The wine list is by Master Sommelier Cameron Douglas. Photo / Babiche Martens

Restaurant Review: The Lodge Bar & Dining, Commercial Bay

Jesse Mulligan stumbles across a culinary hero working away quietly at this gorgeous bistro

Cuisine: Bistro
Address: Commercial Bay, 7 Queen St
Phone: (09) 884 4200
From the menu: Meat pie croquette $4ea; wood-roasted beetroot $18; kingfish crudo $18; chicken $34; pork belly $30; spaghetti cacio e pepe $21; olive oil cake $16
Drinks: Fully licensed
Reservations: Accepted
Rating: 18/20
Score: 0-7 Steer clear. 8-12 Disappointing, give it a miss. 13-15 Good, give it a go. 16-18 Great, plan a visit. 19-20 Outstanding, don’t delay.

My plan was to check out the new Euro for dinner but when I showed up they appeared to be in the late stages of a rowdy wedding. It was pandemonium: a DJ was playing loud techno music, businessmen were dancing. There were no staff visible.

I only realised it was a Melbourne Cup party when I looked closer at the guests, who were bearing all the trademarks of this special Tuesday in November: beautiful dresses, shiny suits, expensive makeup, and the overall vibe of having been recently trampled by a galloping team of horses.

We left and wandered about the neighbourhood looking for a suitable replacement and eventually arrived, wearily and without much optimism, at The Lodge in Commercial Bay: a restaurant annexed to a menswear store, with a menu by a great Kiwi chef who lives in America.

Inside The Lodge, Commercial Bay. Photo / Babiche Martens

At least there’s no Melbourne Cup party, I thought, as we sat down next to a floor-to-ceiling window. But Commercial Bay was in fact holding one of those parties upstairs and, as our oysters arrived, a woman in a tiny, glittery dress strode out of the lift on the other side of the glass. She was heading home, but when she saw us she stopped, walked to our window and carefully pushed her nostrils against it. Then she sank slowly to her knees, maintaining eye contact with us and nose contact with the glass for the entire descent.

“I hope I remember this moment to write about in the review,” I said to Allan.

“Why don’t you jog your memory by taking a photo of the smear?” he suggested.

I order the flattened chicken breast. It, like everything else on the menu, was very delicious. Kim Knight, reviewing The Lodge for Canvas, noticed a little unevenness in the cooking but, a few months later, it’s all flawless. And here is why: it turns out that consultant chef Matt Lambert, of New York’s celebrated Musket Room, has returned, quietly but permanently, to New Zealand. It’s a bit like Peter Gordon moving home without telling us, and foodies should be dancing in the streets about this news. He is now full-time at The Lodge, and has big plans to turn this into a destination restaurant.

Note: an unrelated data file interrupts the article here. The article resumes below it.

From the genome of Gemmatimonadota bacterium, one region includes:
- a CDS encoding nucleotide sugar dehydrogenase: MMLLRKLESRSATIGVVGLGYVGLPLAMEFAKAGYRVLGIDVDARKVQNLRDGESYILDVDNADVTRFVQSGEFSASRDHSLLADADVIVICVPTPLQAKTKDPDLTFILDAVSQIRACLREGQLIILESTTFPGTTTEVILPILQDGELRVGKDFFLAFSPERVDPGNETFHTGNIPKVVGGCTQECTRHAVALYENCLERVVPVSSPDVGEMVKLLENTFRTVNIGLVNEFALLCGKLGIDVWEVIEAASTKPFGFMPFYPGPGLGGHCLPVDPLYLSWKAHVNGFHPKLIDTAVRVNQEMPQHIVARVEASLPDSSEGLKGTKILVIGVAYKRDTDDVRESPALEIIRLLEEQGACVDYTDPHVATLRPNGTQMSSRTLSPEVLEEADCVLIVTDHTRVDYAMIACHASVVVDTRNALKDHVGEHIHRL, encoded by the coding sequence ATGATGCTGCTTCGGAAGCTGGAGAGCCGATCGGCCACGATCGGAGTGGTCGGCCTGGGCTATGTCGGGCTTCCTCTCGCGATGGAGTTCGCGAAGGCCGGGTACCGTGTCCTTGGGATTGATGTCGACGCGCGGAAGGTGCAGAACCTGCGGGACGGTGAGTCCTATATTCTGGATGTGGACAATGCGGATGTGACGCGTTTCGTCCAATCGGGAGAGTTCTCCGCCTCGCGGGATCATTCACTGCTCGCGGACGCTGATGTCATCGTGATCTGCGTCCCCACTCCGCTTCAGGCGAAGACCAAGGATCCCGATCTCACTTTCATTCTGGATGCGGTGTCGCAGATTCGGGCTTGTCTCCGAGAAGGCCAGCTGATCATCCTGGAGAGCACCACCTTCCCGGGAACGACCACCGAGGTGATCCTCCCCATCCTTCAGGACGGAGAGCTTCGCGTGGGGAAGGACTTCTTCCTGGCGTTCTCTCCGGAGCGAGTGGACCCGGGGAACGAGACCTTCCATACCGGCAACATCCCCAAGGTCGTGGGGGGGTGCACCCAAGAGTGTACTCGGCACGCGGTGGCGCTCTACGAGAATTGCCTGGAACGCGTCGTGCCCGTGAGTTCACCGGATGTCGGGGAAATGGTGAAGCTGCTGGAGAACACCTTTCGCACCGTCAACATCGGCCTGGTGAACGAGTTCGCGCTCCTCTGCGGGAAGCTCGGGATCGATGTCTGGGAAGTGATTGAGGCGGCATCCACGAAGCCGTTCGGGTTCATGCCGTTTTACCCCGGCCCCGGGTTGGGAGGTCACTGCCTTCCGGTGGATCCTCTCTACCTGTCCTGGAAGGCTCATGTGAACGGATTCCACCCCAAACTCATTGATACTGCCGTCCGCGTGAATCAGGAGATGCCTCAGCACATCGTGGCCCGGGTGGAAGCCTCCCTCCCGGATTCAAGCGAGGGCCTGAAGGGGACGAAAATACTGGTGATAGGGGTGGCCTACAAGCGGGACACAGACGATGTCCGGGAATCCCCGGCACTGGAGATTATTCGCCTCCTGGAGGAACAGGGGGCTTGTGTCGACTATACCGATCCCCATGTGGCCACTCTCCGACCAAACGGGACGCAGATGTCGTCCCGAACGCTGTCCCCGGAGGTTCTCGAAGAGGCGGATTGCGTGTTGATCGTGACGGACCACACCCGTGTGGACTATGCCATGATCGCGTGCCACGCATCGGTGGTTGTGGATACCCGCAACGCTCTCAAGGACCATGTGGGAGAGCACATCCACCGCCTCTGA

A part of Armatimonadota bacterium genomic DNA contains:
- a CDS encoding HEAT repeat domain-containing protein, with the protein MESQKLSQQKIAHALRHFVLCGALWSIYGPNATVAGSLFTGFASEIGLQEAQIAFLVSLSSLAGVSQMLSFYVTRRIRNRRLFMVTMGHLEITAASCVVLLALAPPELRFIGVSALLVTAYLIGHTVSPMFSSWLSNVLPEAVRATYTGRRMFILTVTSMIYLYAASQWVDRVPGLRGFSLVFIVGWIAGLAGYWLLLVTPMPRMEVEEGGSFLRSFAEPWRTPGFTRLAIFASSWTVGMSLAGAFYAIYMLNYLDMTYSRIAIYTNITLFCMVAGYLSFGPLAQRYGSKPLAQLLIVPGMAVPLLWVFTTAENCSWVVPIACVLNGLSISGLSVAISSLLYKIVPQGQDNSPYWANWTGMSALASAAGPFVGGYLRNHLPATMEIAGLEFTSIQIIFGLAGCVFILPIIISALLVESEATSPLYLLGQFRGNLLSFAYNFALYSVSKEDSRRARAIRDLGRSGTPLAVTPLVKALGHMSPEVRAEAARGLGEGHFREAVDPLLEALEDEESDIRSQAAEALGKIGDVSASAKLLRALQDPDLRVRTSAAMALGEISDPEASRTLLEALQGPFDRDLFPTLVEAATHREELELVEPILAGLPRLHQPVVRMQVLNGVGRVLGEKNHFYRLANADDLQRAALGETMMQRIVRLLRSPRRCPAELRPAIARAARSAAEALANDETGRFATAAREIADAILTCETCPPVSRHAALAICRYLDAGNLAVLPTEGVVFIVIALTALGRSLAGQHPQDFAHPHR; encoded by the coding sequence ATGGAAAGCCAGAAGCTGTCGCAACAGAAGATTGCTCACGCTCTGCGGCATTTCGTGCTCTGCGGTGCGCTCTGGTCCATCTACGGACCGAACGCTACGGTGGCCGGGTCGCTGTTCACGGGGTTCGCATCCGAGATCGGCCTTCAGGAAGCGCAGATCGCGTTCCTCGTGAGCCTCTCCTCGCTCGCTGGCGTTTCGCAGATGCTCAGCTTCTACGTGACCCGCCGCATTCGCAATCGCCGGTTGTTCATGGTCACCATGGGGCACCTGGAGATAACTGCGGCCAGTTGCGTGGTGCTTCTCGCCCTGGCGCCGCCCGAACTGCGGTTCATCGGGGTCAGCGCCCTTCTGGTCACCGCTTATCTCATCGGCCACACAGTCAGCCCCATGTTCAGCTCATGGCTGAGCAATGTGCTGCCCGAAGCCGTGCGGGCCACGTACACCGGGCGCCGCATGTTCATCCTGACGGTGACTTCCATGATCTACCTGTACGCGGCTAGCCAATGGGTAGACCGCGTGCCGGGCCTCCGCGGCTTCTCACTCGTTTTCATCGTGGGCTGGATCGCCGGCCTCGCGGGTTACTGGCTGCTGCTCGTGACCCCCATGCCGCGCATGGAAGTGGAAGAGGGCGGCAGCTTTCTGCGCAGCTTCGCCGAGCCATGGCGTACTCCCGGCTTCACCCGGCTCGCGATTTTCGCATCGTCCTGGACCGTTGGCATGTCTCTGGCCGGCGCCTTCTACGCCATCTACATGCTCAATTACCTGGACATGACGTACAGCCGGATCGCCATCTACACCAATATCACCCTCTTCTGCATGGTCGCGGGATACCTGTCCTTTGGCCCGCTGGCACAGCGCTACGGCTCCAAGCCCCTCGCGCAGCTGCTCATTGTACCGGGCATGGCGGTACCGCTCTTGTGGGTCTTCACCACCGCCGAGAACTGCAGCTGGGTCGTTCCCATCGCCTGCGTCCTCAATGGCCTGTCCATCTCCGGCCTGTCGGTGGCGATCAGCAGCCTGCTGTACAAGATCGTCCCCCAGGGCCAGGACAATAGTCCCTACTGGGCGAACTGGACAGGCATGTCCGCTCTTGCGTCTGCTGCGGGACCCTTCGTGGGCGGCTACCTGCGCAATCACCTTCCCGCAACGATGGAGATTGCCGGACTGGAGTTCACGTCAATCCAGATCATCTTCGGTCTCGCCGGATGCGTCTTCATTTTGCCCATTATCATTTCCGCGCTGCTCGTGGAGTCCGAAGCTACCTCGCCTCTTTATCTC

Olive oil cake. Photo / Babiche Martens

You can see him when you look into the open kitchen, but you can also see the effect he’s having on the kitchen staff, who buzz with a young positive energy and must be learning so much every night from the Michelin-starred master. His genius, as far as I can see it, isn’t the cutting-edge wizardry but the consistency, respect for ingredients and extraction of maximum flavour from each component of the dish.

He came to our table early and when I asked, “What do you suggest from the menu?” he replied, “Everything.” I’m used to hearing that from waiters eager to impress but for a chef to confidently invite a reviewer (I was spotted, having interviewed him a few years ago for this magazine) to eat whatever they want, is exceptional.

And although I said he wasn’t a wizard, he is something of an artist, creating beautiful plates of food that almost look too good to eat. The entrees were particularly striking, with colourful pieces of fruits, vegetables and proteins arranged in a palette and sprinkled with tiny flowers. The raw kingfish tasted as good as it looked, spiked with roasted apple, herbs and, unexpectedly, bacon. The beetroot for me could have used something savoury like this — it came with pressed mandarin segments and not enough buffalo curd to fight against the sweet acidity that dominated the dish; I missed the goat’s cheese and nuts that would usually come with this sort of combo.

The wine list is by Master Sommelier Cameron Douglas. Photo / Babiche Martens

The mains are great, including that chicken, which is pressed hard against the skillet, skin on, until it crisps up like a well roasted bird. It’s been completely boned and must be almost half a chook, because I had to stop half way through and get it bagged up to take home. The waiter was right: this is chicken for people who believe you shouldn’t ever order the chicken.

The sides taste good, the steak looks great, and I also recommend you make room for dessert. Oh and, please, a little middle course of pasta. Ours was a perfect cacio e pepe and made me feel as if I were in Manhattan, where only the best will do and where, if you didn’t serve up the absolute best possible version of a simple dish like this, you’d likely be run out of town.

The wonderful wine list is by Cameron Douglas, with even more imagination than usual — try a glass of the Greek white, which is unique and fabulous.

And don’t pay too much attention to the dish details above because by the time you’re reading this the menu will have been overhauled. I wanted to write about it anyway because it’s already clear that no matter what exactly is on offer, this is Auckland’s new priority place to eat. What a privilege it is to welcome Matt home. Drop in and enjoy what New Yorkers can now only dream about.

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